In her initial conception for building a narrative out of Ant Lucia’s designs, Marguerite Bennett has stated, "We were able to retro-engineer this complete environment that lets them showcase their powers that lets them have good relationships and friendships that they wouldn’t have been able to explore in another sphere....Going down to the smallest details that [Ant Lucia] puts into the statues and creating whole backstories for items".[8] Bennett also speaks on her decision to incorporate mainstream canonical backstories of characters in this new world.[9] Bennett explored traditional genres and mediums of the 1940s such as radio shows and propaganda films to provide a realistic history for the Bombshells franchise. Bennett speaks on this decision when she states, "Each of the heroines actually has essentially, her own genre. Batwoman started off as this cheesy radio adventure real, Wonder Woman is a war story, Supergirl is a propaganda film, Zatanna is this Hammer horror film, Catwoman is like a noir spy story."[8] Bennett concludes and acknowledges the importance of the decision, "We were able to complete this whole new world that wasn’t just one thing because no woman is just one thing. So they each got to have a distinct voice, a distinct personality".[8] The foundation of feminist tones in the comic are seen in the structure of this atypical history as Bennett says, "We wanted to make a principle of the series to have the conceit that in this alternate history World War II the women came first. No heroine is derivative of a male counterpart. They are the heroes".[8]

The series is collected in trade paperbacks.

Title Binding Material collected Publication date ISBN
DC Comics Bombshells Volume 1: Enlisted Trade Paperback DC Comics Bombshells #1–6 (Digital Chapters 1–18) March 2, 2016 978-1401261320
DC Comics Bombshells Volume 2: Allies Trade Paperback DC Comics Bombshells #7–12 (Digital Chapters 19–36) July 13, 2016 978-1401264482
DC Comics Bombshells Volume 3: Uprising Trade Paperback DC Comics Bombshells #13–18 (Digital Chapters 37–54) March 15, 2017 978-1401268770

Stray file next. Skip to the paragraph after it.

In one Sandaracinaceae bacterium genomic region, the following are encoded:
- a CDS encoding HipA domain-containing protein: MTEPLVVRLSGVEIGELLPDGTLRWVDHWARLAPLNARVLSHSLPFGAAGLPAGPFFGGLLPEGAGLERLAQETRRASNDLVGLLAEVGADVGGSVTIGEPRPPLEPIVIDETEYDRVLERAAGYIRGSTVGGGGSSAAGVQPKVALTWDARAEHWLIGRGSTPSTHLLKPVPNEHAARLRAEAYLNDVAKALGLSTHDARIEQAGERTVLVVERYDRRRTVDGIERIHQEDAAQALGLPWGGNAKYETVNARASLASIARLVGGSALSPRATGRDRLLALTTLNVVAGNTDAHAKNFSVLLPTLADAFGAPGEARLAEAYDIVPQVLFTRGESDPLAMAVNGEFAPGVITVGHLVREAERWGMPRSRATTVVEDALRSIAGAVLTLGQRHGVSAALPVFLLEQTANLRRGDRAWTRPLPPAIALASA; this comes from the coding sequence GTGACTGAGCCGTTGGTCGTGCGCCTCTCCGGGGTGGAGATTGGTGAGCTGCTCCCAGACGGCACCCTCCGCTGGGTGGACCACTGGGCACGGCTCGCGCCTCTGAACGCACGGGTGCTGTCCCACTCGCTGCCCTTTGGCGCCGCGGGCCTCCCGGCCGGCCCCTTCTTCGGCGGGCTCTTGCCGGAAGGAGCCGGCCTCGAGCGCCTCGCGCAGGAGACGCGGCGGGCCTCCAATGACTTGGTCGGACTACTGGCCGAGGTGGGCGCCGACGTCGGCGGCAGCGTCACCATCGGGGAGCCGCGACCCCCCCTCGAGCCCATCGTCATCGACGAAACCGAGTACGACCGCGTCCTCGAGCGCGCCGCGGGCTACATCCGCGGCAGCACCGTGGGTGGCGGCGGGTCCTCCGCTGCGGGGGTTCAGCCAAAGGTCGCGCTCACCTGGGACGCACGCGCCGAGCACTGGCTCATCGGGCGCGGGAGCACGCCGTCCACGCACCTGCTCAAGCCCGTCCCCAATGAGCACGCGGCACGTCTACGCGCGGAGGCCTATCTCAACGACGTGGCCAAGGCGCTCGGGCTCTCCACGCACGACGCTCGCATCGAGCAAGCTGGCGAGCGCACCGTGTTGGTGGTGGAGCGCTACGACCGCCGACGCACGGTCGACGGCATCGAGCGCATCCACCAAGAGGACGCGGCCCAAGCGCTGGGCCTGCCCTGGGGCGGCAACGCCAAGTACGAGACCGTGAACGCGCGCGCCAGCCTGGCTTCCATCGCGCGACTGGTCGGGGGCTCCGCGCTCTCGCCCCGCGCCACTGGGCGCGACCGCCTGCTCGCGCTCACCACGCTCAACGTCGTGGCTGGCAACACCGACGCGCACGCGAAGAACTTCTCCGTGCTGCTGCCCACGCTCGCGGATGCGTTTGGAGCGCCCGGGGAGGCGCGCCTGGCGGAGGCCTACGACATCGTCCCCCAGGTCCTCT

DC Comics Bombshells Volume 4: Queens Trade Paperback DC Comics Bombshells #19–24 (Digital Chapters 55–72) June 27, 2017 978-1401274078
DC Comics Bombshells Volume 5: The Death of Illusion Trade Paperback "DC Comics Bombshells" #25-29; Annual 1 (Digital Chapters 73-90) October 17, 2017 978-1401276034


A second digital-first series launched in August 2017 with the print release following in September 2017. Picking up from the end of the previous Bombshells series, the new series begins in 1943 with the Bombshells now back in America. Each arc focuses on a specific group of characters, with the first storyline introducing the Bombshells versions of Donna Troy and Cassie Sandsmark.[10]


Batwoman- In the 1930s, Kate Kane was an "adventurer." She kept her father’s company afloat in the depression and fought in the Spanish Civil War with her then girlfriend, Renee Montoya. In 1940s, Kate is "The Batwoman" a vigilante inspiring hope in Gotham City. She was named after the bat and baseball uniform she uses to fight crime in. She is recruited by Amanda Waller to enlist in the Bombshells war effort.[11]

Wonder Woman- Diana Prince was first introduced in the series as she disrupted an air raid between US troops and an unidentified opponent because they were causing unintentional harm to Themyscira. Diana soon meets Steve Trevor and cultivates a need to protect him from his impending execution for harming Themyscira. With the help of Mera, Aquawoman, Diana helps Steve escape. Diana soon joins the United States Army corps and fights against Germany.[12]

Supergirl and Stargirl- Kortni Duginova and Kara Starikov were raised together as sisters after Kara’s Kryptonian pod landed in Russia. Their parents believed they were "like the twin Goddesses-made where the sky met the Earth. We are blessed by the creatures of the Forest and the creatures of the sky, she says. Her little fallen stars".[13] After their parents met unfortunate circumstances, Kortni and Kara lived in the Dormitory For Daughters of the Workers’ Revolution and had dreams of flying for the Night Witches, "the most terrifying bombers of the Soviet Air Force".[13] At an enlistment exam, Kara’s Kryptonian powers were revealed and the sisters were turned into propaganda for Russia’s war effort. Kara is described as "The wonder of Soviet science-the supergirl walks among us! A gift from the heavens, to favor the motherland in crushing her enemies" in a Russian newsreel. Kortni is described as, "Armed with the strength of the revolutionary soviet cosmonaut program—the Stargirl wields the cosmic staff. A design pioneered by comrade Ipati Dugin, the Stargirl’s distinguished father" [14]